From their early start in the dusty lanes of Bikaner, their adventurous foray into Bengal, Nagpur and Delhi, to the firm launch pad of international expansion, their struggle continued as they fought to define their brand inside the gritty walls of courthouses. These are ordinary men who have achieved extraordinary feats.
Most professionals within the Haldiram team admit that while they are developing processes within the company and enhancing existing norms, it has also been a remarkable learning experience for them to grow with the family. Haldiram’s is at the delicate cusp of emerging as a strong player at the national and global processed food industry. There are immense opportunities for professionals to be harbingers of this change and drive the company towards growth and success.
Rarely can companies boast of multiple generations of the same family having worked for them. The Haldiram family have supported their community through the ages by inviting workers from their hometown to work with them when they have moved to other big cities.
Haldiram’s grandsons currently at the helm of affairs realise succession planning is the key to their future success as also understanding the role of family members in the business. Ashish Agarwal recalls how he had struggled to play ‘boss’ right after passing out of management school. This business was built on the foundation of strong relationships. “”I came in the door eager to prove myself and ended up alienating several of our key contractors simply because I was too authoritative for them. Instead of seeking to first understand, I sought to change. That was the first lesson for the boss’s son.””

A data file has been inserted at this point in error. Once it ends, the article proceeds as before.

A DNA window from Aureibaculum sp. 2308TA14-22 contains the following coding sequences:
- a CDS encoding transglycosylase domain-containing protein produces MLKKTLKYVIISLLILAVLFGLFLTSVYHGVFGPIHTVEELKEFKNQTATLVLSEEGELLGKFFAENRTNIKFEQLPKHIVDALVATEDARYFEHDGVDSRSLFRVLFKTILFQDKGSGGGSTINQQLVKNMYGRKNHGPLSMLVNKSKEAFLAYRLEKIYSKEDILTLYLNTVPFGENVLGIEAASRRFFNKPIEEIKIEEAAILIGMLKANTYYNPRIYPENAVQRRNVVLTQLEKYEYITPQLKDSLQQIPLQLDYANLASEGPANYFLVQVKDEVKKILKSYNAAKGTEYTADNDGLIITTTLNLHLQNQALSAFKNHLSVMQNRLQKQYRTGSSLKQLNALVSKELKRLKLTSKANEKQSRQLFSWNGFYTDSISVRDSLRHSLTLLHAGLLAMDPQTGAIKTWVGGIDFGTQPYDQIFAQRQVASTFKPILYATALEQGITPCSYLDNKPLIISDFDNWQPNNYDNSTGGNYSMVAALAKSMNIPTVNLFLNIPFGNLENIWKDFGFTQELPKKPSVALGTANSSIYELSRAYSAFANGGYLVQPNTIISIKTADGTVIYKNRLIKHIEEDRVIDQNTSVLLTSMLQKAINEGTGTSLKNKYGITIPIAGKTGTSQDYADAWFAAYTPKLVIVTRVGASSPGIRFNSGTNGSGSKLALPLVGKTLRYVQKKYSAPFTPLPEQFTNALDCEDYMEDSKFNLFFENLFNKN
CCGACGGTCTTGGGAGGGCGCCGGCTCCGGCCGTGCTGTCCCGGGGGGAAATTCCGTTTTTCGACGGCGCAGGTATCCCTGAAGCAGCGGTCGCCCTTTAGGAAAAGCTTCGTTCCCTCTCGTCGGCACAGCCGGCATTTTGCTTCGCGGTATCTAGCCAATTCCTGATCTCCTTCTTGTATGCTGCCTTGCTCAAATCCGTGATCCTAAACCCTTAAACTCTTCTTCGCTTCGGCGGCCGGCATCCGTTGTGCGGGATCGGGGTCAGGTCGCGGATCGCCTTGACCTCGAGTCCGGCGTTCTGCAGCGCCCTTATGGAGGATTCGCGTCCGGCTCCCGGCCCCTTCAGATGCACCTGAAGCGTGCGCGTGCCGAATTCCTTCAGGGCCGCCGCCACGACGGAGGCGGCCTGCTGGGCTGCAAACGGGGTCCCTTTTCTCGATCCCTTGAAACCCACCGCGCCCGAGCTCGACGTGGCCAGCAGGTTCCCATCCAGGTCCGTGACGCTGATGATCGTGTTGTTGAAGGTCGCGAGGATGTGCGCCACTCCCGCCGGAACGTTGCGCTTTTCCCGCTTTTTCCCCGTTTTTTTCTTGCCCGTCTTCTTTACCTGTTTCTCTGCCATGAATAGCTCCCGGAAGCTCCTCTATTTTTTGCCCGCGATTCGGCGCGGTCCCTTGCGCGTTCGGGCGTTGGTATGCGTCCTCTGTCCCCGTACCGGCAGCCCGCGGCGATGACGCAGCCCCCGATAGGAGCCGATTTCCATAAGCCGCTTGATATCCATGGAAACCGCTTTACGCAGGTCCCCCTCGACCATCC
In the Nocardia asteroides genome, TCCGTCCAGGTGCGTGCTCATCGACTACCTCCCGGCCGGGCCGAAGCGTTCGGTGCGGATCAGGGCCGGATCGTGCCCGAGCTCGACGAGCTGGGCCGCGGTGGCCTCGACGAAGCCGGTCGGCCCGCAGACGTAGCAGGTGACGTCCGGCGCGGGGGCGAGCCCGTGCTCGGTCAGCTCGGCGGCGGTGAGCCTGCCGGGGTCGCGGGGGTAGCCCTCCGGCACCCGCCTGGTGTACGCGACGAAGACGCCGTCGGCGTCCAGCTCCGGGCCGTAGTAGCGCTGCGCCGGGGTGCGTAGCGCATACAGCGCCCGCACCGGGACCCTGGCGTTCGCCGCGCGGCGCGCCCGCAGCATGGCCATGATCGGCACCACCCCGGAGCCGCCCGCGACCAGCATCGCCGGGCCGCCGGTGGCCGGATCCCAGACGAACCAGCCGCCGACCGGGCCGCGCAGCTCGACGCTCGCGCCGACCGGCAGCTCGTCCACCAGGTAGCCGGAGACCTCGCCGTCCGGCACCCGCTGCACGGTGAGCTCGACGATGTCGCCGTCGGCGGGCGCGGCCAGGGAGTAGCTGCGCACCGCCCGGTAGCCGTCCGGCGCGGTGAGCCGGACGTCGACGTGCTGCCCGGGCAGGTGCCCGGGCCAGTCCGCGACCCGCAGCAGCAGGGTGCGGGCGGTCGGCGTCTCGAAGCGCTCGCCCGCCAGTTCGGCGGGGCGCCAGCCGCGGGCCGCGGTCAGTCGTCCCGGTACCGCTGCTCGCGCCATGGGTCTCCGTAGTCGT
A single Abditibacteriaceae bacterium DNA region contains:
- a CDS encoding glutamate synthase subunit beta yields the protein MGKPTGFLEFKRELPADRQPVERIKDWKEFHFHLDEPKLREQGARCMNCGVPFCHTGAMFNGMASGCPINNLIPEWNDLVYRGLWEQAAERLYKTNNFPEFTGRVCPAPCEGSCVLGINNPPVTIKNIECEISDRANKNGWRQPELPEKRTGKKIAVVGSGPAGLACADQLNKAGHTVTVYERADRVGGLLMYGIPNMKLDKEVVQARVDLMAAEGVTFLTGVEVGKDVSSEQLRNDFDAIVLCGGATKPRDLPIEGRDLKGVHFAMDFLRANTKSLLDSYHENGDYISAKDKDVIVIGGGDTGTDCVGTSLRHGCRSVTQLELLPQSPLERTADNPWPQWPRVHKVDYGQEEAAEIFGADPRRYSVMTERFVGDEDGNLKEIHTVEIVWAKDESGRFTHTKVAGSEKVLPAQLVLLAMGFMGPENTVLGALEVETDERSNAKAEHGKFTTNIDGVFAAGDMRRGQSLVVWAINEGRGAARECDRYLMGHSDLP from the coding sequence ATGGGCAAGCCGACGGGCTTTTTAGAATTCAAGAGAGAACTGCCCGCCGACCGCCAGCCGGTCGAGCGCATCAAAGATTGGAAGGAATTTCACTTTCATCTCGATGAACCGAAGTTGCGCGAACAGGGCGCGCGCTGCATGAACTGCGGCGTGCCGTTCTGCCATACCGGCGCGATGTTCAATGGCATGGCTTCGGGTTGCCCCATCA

At a young age, the heirs are given the responsibility of thousands of crores of Rupees, yet there is no structure, documentation or process in place to help initiate them into the processes of business. Another grandson Pankaj Agarwal points out a lot depends on the people themselves. For instance if a fresher is brought in, trained in-house and then expected to make dosas for customers, it will be a huge challenge for him as he won’t know what temperature he has to keep the girdle plate on for the ‘perfect product’.
Pankaj demonstrated a keen sensitivity to the challenges of the work force, driven by the desire to help facilitate them. The author found this a refreshing perspective to come across. Standardisation will help the organisation prepare itself for further expansion by setting up processes which can be easily replicated at newer outlets and factories. Delhi is the largest at approximately Rs 3000 crore annual revenue, with Nagpur approximately (Rs 2000 crore) and Bikaner (the Bikaji brand Rs 1500 crore).
Family members wonder whether the Delhi Branch’s success is due to the ingenuity of their leaders or just luck of having bagged the capital as their territory. While each of the siblings loves the brand in similar ways, it is unfortunate that they continue to fight over their branding rights and territories. Even while being harassed by family strife, they try to make a better impact on the communities around them. They have built hospitals and schools and spent lakhs of Rupees on sustainable energy plants, indirectly helping the country become a better place. These youngsters of the Haldiram family maintain they are passionate about Haldiram every day that drives them.
|Book||:||BHUJIA BARONS : The Untold Story Of How HALDIRAM Built a Rs 5000-Crore Empire|
|Publisher||:||Penguin Random House India|
(T R Ramachandran is a senior journalist and commentator.)